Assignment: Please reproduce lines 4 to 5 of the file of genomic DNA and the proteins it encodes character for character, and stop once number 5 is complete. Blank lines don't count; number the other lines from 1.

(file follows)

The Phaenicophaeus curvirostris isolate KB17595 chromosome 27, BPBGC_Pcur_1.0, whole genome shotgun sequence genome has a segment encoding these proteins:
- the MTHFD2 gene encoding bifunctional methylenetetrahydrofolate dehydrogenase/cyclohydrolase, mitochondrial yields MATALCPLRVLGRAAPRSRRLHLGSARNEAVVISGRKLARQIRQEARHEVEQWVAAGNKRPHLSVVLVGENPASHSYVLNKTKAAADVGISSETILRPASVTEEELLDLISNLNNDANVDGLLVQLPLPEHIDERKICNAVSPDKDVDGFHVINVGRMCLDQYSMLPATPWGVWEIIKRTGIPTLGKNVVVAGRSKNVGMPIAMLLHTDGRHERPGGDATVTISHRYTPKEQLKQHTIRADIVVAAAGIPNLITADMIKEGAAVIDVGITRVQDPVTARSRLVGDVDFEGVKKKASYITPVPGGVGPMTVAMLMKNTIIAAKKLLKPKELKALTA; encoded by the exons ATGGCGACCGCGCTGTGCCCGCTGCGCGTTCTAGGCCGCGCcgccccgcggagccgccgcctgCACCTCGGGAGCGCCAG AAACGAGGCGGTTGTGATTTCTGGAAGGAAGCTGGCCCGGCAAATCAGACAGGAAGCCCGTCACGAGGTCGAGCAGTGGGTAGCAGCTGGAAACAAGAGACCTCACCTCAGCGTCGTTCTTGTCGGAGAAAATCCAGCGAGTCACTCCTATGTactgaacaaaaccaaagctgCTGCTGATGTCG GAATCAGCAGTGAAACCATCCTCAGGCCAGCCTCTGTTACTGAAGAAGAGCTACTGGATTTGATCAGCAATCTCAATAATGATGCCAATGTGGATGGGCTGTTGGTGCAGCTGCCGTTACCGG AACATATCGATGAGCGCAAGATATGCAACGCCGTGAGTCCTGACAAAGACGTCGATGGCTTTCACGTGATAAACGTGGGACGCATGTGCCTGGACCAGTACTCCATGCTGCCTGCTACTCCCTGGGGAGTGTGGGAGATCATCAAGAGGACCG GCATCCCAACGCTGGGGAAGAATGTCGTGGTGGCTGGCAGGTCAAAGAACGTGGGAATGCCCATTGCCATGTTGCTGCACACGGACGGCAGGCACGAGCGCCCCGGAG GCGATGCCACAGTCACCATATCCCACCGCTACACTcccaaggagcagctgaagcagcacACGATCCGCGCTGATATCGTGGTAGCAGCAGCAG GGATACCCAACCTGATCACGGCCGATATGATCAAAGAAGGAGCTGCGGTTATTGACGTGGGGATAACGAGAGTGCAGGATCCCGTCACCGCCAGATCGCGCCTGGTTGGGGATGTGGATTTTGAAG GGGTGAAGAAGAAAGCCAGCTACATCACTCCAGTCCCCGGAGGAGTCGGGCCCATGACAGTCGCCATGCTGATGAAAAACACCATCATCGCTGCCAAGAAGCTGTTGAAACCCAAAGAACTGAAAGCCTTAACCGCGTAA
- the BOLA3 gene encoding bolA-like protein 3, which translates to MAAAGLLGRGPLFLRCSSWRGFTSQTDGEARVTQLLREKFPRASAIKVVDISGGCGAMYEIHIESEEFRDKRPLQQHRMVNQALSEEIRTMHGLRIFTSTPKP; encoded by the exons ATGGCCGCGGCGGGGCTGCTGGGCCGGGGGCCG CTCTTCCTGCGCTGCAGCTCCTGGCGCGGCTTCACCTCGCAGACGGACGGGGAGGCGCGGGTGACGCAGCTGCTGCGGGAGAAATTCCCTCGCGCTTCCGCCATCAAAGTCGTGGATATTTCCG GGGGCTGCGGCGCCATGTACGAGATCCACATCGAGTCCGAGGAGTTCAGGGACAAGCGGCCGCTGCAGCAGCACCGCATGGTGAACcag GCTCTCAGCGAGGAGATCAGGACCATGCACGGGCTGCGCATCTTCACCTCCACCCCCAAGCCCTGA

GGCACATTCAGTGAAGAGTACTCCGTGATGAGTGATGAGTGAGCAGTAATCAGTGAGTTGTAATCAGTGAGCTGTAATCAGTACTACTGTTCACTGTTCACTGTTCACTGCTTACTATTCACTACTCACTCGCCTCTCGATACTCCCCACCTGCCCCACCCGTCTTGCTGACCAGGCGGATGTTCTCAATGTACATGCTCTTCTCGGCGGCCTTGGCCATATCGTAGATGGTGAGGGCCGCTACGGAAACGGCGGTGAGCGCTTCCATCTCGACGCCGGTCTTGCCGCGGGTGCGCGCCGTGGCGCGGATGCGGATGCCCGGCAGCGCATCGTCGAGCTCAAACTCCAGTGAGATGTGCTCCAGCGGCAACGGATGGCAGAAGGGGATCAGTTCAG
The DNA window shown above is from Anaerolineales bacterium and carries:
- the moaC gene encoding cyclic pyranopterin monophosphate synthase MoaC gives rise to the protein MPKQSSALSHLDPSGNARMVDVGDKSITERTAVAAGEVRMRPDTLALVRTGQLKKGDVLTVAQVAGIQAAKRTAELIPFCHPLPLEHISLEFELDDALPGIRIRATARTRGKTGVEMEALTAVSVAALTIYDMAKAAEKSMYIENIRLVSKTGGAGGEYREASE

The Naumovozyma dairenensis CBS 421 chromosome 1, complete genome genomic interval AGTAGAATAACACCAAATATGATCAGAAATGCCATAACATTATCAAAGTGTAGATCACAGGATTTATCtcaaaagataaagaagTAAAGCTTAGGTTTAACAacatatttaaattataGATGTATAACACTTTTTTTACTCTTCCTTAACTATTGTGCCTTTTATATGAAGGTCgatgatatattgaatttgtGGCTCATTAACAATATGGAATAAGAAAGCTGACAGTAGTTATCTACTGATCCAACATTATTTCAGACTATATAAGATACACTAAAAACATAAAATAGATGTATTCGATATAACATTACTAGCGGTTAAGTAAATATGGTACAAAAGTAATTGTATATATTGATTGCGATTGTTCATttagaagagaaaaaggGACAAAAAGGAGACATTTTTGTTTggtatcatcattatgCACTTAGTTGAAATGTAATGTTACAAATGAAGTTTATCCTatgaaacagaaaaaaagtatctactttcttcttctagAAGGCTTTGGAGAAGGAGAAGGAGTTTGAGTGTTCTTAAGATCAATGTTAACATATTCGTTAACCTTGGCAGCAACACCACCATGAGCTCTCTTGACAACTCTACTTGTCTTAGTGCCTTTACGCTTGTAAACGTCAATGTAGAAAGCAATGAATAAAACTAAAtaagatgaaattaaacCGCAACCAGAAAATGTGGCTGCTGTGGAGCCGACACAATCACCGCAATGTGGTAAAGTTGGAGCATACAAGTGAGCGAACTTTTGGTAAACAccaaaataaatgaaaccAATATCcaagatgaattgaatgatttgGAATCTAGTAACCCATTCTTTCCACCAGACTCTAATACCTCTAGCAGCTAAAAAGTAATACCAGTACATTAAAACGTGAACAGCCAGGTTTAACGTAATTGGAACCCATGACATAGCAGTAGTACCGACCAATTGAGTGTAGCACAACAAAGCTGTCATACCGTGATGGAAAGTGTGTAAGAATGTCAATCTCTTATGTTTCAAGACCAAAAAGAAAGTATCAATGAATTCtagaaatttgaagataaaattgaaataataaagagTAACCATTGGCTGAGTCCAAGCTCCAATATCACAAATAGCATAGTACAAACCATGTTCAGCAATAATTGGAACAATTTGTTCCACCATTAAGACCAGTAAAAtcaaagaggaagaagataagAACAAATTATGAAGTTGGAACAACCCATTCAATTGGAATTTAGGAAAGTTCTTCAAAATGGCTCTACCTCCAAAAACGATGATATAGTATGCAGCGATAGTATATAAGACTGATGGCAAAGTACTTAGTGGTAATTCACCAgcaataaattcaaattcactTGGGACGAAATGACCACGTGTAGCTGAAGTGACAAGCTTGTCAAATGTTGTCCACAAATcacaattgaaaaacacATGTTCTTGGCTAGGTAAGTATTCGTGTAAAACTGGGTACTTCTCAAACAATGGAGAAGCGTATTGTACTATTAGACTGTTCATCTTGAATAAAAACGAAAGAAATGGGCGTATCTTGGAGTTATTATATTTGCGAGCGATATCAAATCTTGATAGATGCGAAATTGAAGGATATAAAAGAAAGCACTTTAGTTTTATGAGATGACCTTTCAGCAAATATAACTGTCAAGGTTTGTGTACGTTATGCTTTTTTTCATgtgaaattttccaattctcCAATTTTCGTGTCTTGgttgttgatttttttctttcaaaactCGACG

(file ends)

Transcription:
GGCACATTCAGTGAAGAGTACTCCGTGATGAGTGATGAGTGAGCAGTAATCAGTGAGTTGTAATCAGTGAGCTGTAATCAGTACTACTGTTCACTGTTCACTGTTCACTGCTTACTATTCACTACTCACTCGCCTCTCGATACTCCCCACCTGCCCCACCCGTCTTGCTGACCAGGCGGATGTTCTCAATGTACATGCTCTTCTCGGCGGCCTTGGCCATATCGTAGATGGTGAGGGCCGCTACGGAAACGGCGGTGAGCGCTTCCATCTCGACGCCGGTCTTGCCGCGGGTGCGCGCCGTGGCGCGGATGCGGATGCCCGGCAGCGCATCGTCGAGCTCAAACTCCAGTGAGATGTGCTCCAGCGGCAACGGATGGCAGAAGGGGATCAGTTCAG
The DNA window shown above is from Anaerolineales bacterium and carries: